It's not often that I attend conferences where I'm not due to speak, but something urged me to get along to the Chain Reaction event - all about international social leadership - yesterday at London's South Bank.
The attraction for me was a session entitled 'Can Entrepreneurs Change the World?' (to which the answer is of course 'YES WE CAN!') - but I was intrigued to know what the line up of Peter Jones, James Caan and Sir Richard Branson (albeit by video) amongst others made of the debate.
I often make the joke in my after-dinner speeches that Peter Jones rarely bothers to show up at enterprise events unless Gordon Brown is speaking - and true to form an unexpected bonus was the appearance on stage of our very own PM Gordon Brown.
And so we had them. Peter Jones swept in no doubt by his chauffeur driven Maybach to tell us that 'Scarcity is a real driver of innovation' and 'Am I the only one on the positivity bandwagon here?'; James Caan telling us that making money is brilliant because then you have lots to give away to charity like Bill Gates does; and then Sir Richard Branson beamed in via a pre-recorded satellite link where he was clearly sitting on the sun-drenched terrace of his holiday home on Necker Island, telling us how wonderful it is to encourage enterprise.
Finally Gordon Brown joined the debate, who reminded me of a Finance Director I used to have who arrived at every Board Meeting looking a bit shabby and crumpled, so busy scribbling notes on to a bit of a paper during the debate that he didn't really seem to be paying attention to much of what was going on, whose every bit of body language seemed to scream 'No you can't!', only to get up and tell us with as much gusto as he could muster that the UK economy was due to double in the next 20 years and that NOW REALLY IS a great time to be in business.
Meanwhile, back over here in the real world, before I set off for London yesterday morning I opened three emails all about entrepreneurs absolutely on the knife edge brink of bankruptcy, about to lose their homes, and in desperate need of my help (or anybody's help for that matter) while meantime at the weekend my own husband received a letter from his company stating that one person in his team of three at work would be made redundant this week, as a result of the tightening economy. By the way, I don't have an army of PAs handling all my correspondence, plus I go and talk to entrepreneurs around the country at business events every week, so I really do feel that I am at the sharp end of what is really going on.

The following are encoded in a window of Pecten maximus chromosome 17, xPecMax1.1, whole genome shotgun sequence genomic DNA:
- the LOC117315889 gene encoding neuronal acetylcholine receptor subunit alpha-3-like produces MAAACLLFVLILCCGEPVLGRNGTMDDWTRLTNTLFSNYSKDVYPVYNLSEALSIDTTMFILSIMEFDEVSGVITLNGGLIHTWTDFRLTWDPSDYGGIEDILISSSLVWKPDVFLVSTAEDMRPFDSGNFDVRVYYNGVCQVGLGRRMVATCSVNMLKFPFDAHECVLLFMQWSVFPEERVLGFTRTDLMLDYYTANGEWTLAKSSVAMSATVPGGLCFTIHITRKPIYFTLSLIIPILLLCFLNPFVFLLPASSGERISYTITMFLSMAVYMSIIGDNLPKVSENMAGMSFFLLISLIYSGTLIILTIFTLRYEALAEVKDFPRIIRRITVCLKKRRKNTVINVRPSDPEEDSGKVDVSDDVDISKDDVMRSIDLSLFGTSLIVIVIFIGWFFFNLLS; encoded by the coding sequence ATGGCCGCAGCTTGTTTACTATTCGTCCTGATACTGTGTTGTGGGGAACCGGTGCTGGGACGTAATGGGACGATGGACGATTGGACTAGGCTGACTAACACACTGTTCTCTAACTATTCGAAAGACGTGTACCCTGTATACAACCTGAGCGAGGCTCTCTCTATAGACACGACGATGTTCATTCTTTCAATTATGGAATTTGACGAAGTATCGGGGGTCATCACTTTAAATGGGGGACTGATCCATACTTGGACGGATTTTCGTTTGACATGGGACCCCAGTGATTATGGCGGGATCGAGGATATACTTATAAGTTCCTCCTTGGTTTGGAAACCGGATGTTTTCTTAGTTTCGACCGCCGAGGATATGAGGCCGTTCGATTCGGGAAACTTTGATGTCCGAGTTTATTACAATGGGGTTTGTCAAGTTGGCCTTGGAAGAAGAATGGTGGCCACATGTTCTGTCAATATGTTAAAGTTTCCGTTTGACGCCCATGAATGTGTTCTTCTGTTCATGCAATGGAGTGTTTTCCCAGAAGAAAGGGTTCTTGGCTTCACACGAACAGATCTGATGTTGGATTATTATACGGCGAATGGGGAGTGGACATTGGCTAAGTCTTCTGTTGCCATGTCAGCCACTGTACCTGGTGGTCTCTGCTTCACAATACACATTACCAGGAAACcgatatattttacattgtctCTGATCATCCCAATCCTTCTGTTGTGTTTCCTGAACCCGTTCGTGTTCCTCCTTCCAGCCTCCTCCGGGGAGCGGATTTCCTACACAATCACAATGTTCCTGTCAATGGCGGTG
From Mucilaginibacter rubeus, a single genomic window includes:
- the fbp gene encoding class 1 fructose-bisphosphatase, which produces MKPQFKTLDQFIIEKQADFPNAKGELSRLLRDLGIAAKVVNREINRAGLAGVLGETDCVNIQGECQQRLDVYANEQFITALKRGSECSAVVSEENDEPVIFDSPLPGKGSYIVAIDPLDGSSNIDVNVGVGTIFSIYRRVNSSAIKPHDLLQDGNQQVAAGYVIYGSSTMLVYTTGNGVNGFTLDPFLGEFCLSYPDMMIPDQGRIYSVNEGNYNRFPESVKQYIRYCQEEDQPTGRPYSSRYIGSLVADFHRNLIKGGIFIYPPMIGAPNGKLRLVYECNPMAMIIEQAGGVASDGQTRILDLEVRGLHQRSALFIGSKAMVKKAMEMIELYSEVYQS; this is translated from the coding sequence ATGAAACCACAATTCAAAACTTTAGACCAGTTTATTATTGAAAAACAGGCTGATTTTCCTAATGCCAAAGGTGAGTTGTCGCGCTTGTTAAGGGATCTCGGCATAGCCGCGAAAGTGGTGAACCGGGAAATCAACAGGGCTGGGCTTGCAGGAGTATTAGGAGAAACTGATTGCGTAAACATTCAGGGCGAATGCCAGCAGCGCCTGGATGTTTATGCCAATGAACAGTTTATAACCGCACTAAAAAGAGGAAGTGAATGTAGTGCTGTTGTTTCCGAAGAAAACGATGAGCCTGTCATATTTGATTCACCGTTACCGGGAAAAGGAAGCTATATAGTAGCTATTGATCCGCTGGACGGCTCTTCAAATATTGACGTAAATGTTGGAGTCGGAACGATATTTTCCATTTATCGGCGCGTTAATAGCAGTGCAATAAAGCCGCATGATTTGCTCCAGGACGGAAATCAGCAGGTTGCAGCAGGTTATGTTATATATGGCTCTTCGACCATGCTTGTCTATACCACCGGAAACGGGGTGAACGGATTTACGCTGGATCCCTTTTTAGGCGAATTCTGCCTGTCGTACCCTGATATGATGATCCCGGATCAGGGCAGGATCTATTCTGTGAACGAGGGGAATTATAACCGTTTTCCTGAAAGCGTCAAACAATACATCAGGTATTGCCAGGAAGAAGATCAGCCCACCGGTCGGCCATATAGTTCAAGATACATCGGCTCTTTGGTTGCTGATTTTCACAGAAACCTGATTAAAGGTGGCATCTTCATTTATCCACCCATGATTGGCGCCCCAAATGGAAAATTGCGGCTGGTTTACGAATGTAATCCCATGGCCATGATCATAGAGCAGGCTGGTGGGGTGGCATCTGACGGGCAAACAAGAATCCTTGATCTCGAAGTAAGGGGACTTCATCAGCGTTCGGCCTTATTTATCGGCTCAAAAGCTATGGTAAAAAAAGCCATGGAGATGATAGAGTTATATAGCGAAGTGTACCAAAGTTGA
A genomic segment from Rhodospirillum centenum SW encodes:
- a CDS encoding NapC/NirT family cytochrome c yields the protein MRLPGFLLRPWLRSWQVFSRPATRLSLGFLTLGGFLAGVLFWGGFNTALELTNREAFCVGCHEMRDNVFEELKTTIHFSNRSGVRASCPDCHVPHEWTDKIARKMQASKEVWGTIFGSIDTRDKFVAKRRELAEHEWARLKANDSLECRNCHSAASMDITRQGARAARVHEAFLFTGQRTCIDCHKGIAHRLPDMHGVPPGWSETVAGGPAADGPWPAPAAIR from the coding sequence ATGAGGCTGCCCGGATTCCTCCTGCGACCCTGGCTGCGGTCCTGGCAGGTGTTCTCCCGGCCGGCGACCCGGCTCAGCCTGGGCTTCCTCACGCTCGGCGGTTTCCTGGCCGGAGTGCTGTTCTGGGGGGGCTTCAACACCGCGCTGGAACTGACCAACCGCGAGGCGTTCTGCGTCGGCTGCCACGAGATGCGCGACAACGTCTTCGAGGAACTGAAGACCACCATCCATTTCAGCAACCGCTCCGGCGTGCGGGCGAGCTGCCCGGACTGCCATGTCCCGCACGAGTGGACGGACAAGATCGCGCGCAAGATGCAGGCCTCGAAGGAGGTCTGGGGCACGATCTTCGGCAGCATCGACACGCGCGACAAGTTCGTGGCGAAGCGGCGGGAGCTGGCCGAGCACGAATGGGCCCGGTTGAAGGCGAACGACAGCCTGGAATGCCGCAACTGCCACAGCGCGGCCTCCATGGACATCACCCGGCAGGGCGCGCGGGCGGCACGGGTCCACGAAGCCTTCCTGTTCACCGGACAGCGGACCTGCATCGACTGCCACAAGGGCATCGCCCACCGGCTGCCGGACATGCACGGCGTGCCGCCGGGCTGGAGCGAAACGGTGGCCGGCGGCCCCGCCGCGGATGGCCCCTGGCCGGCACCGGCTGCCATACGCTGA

Maybe I should reassure all of these people that, not to worry, in 20 years' time everything will be OK?
The only speaker who really captured the imagination of the audience yesterday was the fabulous Tim Smit, founder of the Eden Project, who spoke with passion about the ability of business to deliver so much more than the constricted City-lead profit expectation of big corporates, whose CSR initiatives are nothing more than a few marketing frills to attract extra shoppers. In other words the current system of capitalism and 'much to few' isn't working - not for business, not for individuals and certainly not for the environment. He would be my vote for PM (or at minimum Minister for Business) any day.
It was a great event and I'm glad I went but all of this left me a bit angry.
Real businesses currently on a knife edge don't need this patronising happy clappy rhetoric from those living in a fur lined sunshine bubble any more.
Firstly we need an urgent law which will suspend the ability of any UK citizen to lose their home until the economy has recovered. And we also need an emergency fund which can intervene to help struggling businesses re-finance in the short term as well as give them advice to help them to restructure and adapt their businesses to get back towards profitability in the long term.
And if I were involved in 'restructuring the global financial architecture' I would start with the premise that capitalism as we knew it cannot be the basis for generating future prosperity for our planet and its people.